US Rep. Fred Upton had a visit from about 50 constituents While Rep. David Trott heard from 100 more worried about a repeal of the Affordable Care Act (ACA). The group in Kalamazoo marched down East Michigan avenue and into the district office where they demanded Rep. Upton make a public statement opposing the repeal of the ACA.
The groups involved included Progressive Kalamazoo, Michigan People’s Campaign and MoveOn.Org. Dubbed #TuesdayTurnout, the planned series of events is aimed at resisting all of the dangerous policies proposed in the first hundred days of the incoming administration. President Trump promised, and has taken steps to repeal the ACA, despite having no plan to protect the millions of people covered by it, including nearly a million in Michigan.
One of them was Lindsey Palar, an Academic Adviser at Western Michigan University. Paul, her partner of eight years, was diagnosed with Type 1 diabetes four years ago. Palar says access to affordable and portable insurance makes their dream possible, to one day open a restaurant centered around youth development and community access. "Keeping the Affordable Care Act would allow would-be entrepreneurs like Paul and me to pursue what we are meant to do together, to invest in our community.”
Meanwhile in Troy, about a hundred protesters filled the halls of the office building where Trott’s district office is located to demand a meeting with regressive representative so they could ask him to protect their health care and not repeal the Affordable Care Act (ACA). Over a month ago, Julia Galliker and dozens of other 11th district constituents were told to call scheduler, Marla Rondo to make an appointment with Rep. David Trott (R-MI11), but despite regular calls and emails, there was no response.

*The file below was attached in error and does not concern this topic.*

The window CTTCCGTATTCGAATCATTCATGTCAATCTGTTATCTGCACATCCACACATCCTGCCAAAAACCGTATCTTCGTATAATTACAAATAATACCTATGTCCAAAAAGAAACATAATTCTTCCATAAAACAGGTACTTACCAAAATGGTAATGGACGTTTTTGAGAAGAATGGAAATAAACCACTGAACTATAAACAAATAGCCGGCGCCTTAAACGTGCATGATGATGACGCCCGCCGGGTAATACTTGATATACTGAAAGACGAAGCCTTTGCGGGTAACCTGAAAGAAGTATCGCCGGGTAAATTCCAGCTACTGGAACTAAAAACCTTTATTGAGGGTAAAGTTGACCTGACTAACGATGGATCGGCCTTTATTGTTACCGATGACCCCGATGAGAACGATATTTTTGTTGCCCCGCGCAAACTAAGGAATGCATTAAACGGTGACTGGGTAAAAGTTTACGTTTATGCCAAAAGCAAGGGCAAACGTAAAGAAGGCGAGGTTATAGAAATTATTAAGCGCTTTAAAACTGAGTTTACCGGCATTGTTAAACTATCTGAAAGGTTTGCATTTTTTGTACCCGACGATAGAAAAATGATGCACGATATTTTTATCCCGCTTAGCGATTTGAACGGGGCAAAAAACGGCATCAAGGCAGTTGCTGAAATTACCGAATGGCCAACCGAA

This time, Galliker brought with her other people who have benefitted from the ACA like fellow constituent Patti Weber, whose son Dominic needed open heart surgery at birth and will need cardiac care throughout his life. Weber credits the ACA for providing affordable insurance when her ex-husband lost his job, creating a gap in their coverage. “When we go to the U of M hospital, I think of all the other families that couldn’t be there because of their pre-existing conditions.”
Karen Houghton’s son, Michael was born with hydrocephalus. The only way that he could stay on his parent’s insurance is if he was deemed disabled and dependent upon them, But at the age of 32, Michael was able to move out and, with the help of the ACA he is able to afford rent and his own insurance plan. “We miss him.” Houghton says. “But even more so, we will miss the benefits of the ACA should it be repealed."
Since Trott’s staff refused to meet with his constituents, the protesters called his DC office to inform them of the standoff back home and ask again to speak to the scheduler. Staff put them on hold for over half an hour, checking back occasionally to hear the crowd chanting “Our health Trumps your wealth!”.
Ultimately, Trott’s district staff conceded to meet with a Michigan People’s Campaign representative. They agreed to schedule a meeting at a later date with a limited number of constituent but not with the congressman himself. The spokesperson for the ACA group agreed to the meeting but said they would continue push to meet with Rep. Trott.
The action that brought all of these people into Rep. Trott’s office was organized by Michigan People’s Campaign. Dubbed #TuesdayTurnout, this was the first in a series of events aimed at resisting all of the dangerous policies proposed in the first hundred days of the incoming Trump administration. Trump promised, and has taken steps to repeal the ACA despite having no plan to cover the 20 million people covered by it, including nearly a million in Michigan.